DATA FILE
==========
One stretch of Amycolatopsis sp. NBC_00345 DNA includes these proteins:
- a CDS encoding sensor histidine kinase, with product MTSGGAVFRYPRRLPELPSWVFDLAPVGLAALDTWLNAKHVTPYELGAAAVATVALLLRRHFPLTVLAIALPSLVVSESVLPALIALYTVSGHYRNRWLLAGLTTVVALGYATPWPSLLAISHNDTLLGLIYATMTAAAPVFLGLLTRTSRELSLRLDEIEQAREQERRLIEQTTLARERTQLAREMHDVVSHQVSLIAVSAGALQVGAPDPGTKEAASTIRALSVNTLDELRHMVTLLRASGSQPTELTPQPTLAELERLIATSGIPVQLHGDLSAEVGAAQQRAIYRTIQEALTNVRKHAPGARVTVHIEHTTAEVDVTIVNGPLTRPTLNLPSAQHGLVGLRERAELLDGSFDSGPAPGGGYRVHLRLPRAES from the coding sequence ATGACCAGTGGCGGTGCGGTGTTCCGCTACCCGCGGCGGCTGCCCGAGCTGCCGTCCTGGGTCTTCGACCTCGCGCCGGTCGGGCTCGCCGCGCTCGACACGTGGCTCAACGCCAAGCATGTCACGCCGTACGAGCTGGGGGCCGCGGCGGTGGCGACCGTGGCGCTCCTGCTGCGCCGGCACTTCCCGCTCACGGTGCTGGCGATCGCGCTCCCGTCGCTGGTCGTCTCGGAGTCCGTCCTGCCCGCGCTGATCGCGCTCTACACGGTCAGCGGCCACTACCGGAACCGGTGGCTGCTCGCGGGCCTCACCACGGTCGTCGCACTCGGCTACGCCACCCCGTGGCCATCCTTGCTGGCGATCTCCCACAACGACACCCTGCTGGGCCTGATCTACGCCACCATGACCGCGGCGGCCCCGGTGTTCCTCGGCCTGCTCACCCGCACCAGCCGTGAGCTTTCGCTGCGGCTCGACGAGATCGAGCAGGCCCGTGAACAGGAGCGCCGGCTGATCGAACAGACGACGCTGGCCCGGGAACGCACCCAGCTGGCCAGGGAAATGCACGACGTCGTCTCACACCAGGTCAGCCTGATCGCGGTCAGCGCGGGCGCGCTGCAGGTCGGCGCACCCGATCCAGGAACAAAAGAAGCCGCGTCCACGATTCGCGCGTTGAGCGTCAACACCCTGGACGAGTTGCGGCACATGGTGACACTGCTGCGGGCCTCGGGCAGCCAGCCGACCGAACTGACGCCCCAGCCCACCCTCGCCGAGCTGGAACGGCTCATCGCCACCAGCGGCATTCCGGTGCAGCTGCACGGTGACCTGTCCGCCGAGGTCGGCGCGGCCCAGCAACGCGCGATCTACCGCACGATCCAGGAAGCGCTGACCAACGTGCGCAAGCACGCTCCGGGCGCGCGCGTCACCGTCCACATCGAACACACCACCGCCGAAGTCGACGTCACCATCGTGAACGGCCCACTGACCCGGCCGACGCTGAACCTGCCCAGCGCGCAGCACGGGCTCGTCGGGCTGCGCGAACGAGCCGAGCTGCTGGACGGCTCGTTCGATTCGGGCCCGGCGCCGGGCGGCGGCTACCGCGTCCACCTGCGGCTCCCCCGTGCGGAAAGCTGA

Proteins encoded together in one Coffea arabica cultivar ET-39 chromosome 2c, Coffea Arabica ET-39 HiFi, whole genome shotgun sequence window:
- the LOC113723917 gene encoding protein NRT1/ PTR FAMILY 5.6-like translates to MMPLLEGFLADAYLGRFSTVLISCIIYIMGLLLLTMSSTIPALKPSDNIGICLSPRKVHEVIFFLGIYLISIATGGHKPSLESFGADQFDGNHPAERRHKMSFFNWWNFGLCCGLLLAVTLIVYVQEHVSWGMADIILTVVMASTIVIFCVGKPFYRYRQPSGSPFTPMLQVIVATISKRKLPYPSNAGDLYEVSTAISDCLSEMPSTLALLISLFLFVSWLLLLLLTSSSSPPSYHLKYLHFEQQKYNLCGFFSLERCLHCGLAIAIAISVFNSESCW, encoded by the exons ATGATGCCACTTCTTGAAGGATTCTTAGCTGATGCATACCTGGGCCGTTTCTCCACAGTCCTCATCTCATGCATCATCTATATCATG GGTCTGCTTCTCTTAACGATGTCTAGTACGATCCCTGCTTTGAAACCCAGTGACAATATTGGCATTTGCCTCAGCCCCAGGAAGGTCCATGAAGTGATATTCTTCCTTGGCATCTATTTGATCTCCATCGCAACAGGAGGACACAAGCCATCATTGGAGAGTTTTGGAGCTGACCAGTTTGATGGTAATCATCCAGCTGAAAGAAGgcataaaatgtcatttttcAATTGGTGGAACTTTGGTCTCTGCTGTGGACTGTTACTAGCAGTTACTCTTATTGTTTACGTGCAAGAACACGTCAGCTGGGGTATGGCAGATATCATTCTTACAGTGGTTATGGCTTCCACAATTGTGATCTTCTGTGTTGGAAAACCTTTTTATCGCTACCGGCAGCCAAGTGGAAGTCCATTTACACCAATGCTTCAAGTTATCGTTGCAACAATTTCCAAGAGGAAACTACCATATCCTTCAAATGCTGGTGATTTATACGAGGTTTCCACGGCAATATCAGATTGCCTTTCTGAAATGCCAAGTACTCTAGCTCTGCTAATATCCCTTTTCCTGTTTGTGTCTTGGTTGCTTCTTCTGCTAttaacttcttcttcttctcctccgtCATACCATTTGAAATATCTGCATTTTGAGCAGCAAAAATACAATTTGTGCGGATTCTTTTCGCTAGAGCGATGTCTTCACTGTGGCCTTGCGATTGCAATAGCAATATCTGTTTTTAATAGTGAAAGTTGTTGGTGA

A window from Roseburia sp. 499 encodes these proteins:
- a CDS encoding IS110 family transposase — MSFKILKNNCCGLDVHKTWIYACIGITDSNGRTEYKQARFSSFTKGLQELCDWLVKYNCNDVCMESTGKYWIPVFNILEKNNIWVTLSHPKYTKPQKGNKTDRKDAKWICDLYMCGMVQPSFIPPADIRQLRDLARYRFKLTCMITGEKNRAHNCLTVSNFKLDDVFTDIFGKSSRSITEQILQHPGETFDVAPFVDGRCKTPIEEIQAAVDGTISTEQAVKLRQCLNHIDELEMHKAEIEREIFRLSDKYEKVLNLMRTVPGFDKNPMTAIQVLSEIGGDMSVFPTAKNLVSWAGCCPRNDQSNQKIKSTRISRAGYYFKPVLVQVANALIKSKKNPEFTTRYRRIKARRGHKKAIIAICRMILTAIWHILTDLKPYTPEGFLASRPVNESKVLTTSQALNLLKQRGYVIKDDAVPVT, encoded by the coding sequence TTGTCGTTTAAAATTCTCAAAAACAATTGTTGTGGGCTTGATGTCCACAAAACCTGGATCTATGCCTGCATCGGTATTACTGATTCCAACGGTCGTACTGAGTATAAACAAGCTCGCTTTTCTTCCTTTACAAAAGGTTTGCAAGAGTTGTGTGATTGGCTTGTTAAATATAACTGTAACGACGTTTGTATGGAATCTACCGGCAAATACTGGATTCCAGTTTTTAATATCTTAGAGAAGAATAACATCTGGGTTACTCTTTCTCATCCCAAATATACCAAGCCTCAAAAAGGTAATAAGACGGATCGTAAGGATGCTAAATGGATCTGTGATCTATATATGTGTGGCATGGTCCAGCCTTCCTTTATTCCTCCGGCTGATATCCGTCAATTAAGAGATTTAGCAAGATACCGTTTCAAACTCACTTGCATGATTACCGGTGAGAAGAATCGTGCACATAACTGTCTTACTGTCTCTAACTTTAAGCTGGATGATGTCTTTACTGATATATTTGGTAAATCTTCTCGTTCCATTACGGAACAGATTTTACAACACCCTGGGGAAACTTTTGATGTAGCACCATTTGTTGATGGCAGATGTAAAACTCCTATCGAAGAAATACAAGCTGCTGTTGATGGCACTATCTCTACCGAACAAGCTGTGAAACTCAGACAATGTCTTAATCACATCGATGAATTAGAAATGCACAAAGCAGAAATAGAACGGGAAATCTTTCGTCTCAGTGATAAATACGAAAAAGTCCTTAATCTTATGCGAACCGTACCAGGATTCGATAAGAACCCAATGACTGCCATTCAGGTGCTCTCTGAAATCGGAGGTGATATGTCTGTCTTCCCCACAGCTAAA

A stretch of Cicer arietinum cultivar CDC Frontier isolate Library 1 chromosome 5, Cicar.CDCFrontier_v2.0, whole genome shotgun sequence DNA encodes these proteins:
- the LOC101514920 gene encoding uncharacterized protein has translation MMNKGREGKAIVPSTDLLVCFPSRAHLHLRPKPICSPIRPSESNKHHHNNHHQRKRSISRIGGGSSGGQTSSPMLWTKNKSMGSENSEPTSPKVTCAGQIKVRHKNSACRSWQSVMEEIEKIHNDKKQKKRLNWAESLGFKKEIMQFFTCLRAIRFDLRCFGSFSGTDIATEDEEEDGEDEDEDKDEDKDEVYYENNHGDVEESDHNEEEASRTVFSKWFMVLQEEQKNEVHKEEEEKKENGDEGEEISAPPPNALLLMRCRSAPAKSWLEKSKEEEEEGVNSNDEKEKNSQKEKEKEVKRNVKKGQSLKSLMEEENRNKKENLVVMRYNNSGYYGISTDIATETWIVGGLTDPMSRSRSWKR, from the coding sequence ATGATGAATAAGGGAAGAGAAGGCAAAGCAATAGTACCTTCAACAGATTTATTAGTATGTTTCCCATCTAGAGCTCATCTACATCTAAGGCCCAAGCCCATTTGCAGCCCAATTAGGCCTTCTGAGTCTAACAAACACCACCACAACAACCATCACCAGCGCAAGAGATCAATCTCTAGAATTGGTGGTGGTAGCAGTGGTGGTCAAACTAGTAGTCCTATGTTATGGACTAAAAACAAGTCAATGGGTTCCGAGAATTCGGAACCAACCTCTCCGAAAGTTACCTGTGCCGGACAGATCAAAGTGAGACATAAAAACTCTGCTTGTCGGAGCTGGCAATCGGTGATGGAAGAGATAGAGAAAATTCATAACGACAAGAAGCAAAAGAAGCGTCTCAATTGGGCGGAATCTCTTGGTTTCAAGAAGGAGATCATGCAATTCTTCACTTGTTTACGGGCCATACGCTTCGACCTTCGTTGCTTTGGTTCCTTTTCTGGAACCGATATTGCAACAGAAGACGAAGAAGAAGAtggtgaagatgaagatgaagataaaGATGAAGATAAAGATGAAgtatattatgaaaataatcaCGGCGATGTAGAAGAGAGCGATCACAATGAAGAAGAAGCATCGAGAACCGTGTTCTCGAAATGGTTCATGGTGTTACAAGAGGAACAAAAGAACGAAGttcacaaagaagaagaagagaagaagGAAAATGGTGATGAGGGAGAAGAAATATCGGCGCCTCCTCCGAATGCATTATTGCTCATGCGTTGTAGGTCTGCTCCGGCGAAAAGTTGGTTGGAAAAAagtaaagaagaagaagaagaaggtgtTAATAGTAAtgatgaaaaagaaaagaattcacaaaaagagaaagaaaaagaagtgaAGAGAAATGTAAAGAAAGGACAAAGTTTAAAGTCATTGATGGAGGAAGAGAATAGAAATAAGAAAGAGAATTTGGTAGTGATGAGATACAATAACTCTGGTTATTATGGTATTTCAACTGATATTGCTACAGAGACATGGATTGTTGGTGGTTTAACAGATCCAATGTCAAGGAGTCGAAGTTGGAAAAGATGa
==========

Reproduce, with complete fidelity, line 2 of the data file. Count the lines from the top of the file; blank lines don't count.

- a CDS encoding sensor histidine kinase, with product MTSGGAVFRYPRRLPELPSWVFDLAPVGLAALDTWLNAKHVTPYELGAAAVATVALLLRRHFPLTVLAIALPSLVVSESVLPALIALYTVSGHYRNRWLLAGLTTVVALGYATPWPSLLAISHNDTLLGLIYATMTAAAPVFLGLLTRTSRELSLRLDEIEQAREQERRLIEQTTLARERTQLAREMHDVVSHQVSLIAVSAGALQVGAPDPGTKEAASTIRALSVNTLDELRHMVTLLRASGSQPTELTPQPTLAELERLIATSGIPVQLHGDLSAEVGAAQQRAIYRTIQEALTNVRKHAPGARVTVHIEHTTAEVDVTIVNGPLTRPTLNLPSAQHGLVGLRERAELLDGSFDSGPAPGGGYRVHLRLPRAES from the coding sequence ATGACCAGTGGCGGTGCGGTGTTCCGCTACCCGCGGCGGCTGCCCGAGCTGCCGTCCTGGGTCTTCGACCTCGCGCCGGTCGGGCTCGCCGCGCTCGACACGTGGCTCAACGCCAAGCATGTCACGCCGTACGAGCTGGGGGCCGCGGCGGTGGCGACCGTGGCGCTCCTGCTGCGCCGGCACTTCCCGCTCACGGTGCTGGCGATCGCGCTCCCGTCGCTGGTCGTCTCGGAGTCCGTCCTGCCCGCGCTGATCGCGCTCTACACGGTCAGCGGCCACTACCGGAACCGGTGGCTGCTCGCGGGCCTCACCACGGTCGTCGCACTCGGCTACGCCACCCCGTGGCCATCCTTGCTGGCGATCTCCCACAACGACACCCTGCTGGGCCTGATCTACGCCACCATGACCGCGGCGGCCCCGGTGTTCCTCGGCCTGCTCACCCGCACCAGCCGTGAGCTTTCGCTGCGGCTCGACGAGATCGAGCAGGCCCGTGAACAGGAGCGCCGGCTGATCGAACAGACGACGCTGGCCCGGGAACGCACCCAGCTGGCCAGGGAAATGCACGACGTCGTCTCACACCAGGTCAGCCTGATCGCGGTCAGCGCGGGCGCGCTGCAGGTCGGCGCACCCGATCCAGGAACAAAAGAAGCCGCGTCCACGATTCGCGCGTTGAGCGTCAACACCCTGGACGAGTTGCGGCACATGGTGACACTGCTGCGGGCCTCGGGCAGCCAGCCGACCGAACTGACGCCCCAGCCCACCCTCGCCGAGCTGGAACGGCTCATCGCCACCAGCGGCATTCCGGTGCAGCTGCACGGTGACCTGTCCGCCGAGGTCGGCGCGGCCCAGCAACGCGCGATCTACCGCACGATCCAGGAAGCGCTGACCAACGTGCGCAAGCACGCTCCGGGCGCGCGCGTCACCGTCCACATCGAACACACCACCGCCGAAGTCGACGTCACCATCGTGAACGGCCCACTGACCCGGCCGACGCTGAACCTGCCCAGCGCGCAGCACGGGCTCGTCGGGCTGCGCGAACGAGCCGAGCTGCTGGACGGCTCGTTCGATTCGGGCCCGGCGCCGGGCGGCGGCTACCGCGTCCACCTGCGGCTCCCCCGTGCGGAAAGCTGA